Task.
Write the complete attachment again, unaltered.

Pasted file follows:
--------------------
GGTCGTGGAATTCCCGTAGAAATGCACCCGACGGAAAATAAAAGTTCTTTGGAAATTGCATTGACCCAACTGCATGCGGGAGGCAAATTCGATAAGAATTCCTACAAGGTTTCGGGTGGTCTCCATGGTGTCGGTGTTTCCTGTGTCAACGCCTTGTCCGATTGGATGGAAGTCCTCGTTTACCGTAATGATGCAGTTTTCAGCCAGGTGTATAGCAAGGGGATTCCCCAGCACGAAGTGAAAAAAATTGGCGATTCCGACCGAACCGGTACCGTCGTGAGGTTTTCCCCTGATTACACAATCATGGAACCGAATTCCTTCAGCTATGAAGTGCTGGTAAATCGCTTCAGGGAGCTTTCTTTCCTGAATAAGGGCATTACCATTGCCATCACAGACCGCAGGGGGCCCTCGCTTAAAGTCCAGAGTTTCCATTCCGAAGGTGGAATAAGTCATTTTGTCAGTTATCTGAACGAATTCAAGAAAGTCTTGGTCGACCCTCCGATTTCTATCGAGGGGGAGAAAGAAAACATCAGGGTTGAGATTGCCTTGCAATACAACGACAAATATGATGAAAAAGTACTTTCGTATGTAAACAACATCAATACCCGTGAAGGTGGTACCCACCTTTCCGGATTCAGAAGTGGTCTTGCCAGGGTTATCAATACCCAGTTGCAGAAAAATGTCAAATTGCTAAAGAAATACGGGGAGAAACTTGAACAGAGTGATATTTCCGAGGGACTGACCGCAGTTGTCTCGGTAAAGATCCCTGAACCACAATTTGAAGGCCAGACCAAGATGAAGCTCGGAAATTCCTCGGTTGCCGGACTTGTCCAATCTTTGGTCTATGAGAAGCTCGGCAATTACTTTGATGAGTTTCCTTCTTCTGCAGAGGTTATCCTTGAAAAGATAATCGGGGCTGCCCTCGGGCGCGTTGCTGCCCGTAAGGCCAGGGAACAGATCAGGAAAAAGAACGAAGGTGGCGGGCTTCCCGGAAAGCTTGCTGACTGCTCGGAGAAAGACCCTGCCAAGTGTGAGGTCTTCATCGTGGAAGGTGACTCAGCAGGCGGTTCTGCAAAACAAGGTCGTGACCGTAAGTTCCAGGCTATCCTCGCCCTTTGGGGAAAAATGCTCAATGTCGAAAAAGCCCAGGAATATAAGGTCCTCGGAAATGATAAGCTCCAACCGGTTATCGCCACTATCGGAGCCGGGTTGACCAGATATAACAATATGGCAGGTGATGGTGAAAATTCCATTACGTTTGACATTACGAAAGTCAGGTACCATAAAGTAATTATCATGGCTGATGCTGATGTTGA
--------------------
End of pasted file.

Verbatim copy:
GGTCGTGGAATTCCCGTAGAAATGCACCCGACGGAAAATAAAAGTTCTTTGGAAATTGCATTGACCCAACTGCATGCGGGAGGCAAATTCGATAAGAATTCCTACAAGGTTTCGGGTGGTCTCCATGGTGTCGGTGTTTCCTGTGTCAACGCCTTGTCCGATTGGATGGAAGTCCTCGTTTACCGTAATGATGCAGTTTTCAGCCAGGTGTATAGCAAGGGGATTCCCCAGCACGAAGTGAAAAAAATTGGCGATTCCGACCGAACCGGTACCGTCGTGAGGTTTTCCCCTGATTACACAATCATGGAACCGAATTCCTTCAGCTATGAAGTGCTGGTAAATCGCTTCAGGGAGCTTTCTTTCCTGAATAAGGGCATTACCATTGCCATCACAGACCGCAGGGGGCCCTCGCTTAAAGTCCAGAGTTTCCATTCCGAAGGTGGAATAAGTCATTTTGTCAGTTATCTGAACGAATTCAAGAAAGTCTTGGTCGACCCTCCGATTTCTATCGAGGGGGAGAAAGAAAACATCAGGGTTGAGATTGCCTTGCAATACAACGACAAATATGATGAAAAAGTACTTTCGTATGTAAACAACATCAATACCCGTGAAGGTGGTACCCACCTTTCCGGATTCAGAAGTGGTCTTGCCAGGGTTATCAATACCCAGTTGCAGAAAAATGTCAAATTGCTAAAGAAATACGGGGAGAAACTTGAACAGAGTGATATTTCCGAGGGACTGACCGCAGTTGTCTCGGTAAAGATCCCTGAACCACAATTTGAAGGCCAGACCAAGATGAAGCTCGGAAATTCCTCGGTTGCCGGACTTGTCCAATCTTTGGTCTATGAGAAGCTCGGCAATTACTTTGATGAGTTTCCTTCTTCTGCAGAGGTTATCCTTGAAAAGATAATCGGGGCTGCCCTCGGGCGCGTTGCTGCCCGTAAGGCCAGGGAACAGATCAGGAAAAAGAACGAAGGTGGCGGGCTTCCCGGAAAGCTTGCTGACTGCTCGGAGAAAGACCCTGCCAAGTGTGAGGTCTTCATCGTGGAAGGTGACTCAGCAGGCGGTTCTGCAAAACAAGGTCGTGACCGTAAGTTCCAGGCTATCCTCGCCCTTTGGGGAAAAATGCTCAATGTCGAAAAAGCCCAGGAATATAAGGTCCTCGGAAATGATAAGCTCCAACCGGTTATCGCCACTATCGGAGCCGGGTTGACCAGATATAACAATATGGCAGGTGATGGTGAAAATTCCATTACGTTTGACATTACGAAAGTCAGGTACCATAAAGTAATTATCATGGCTGATGCTGATGTTGA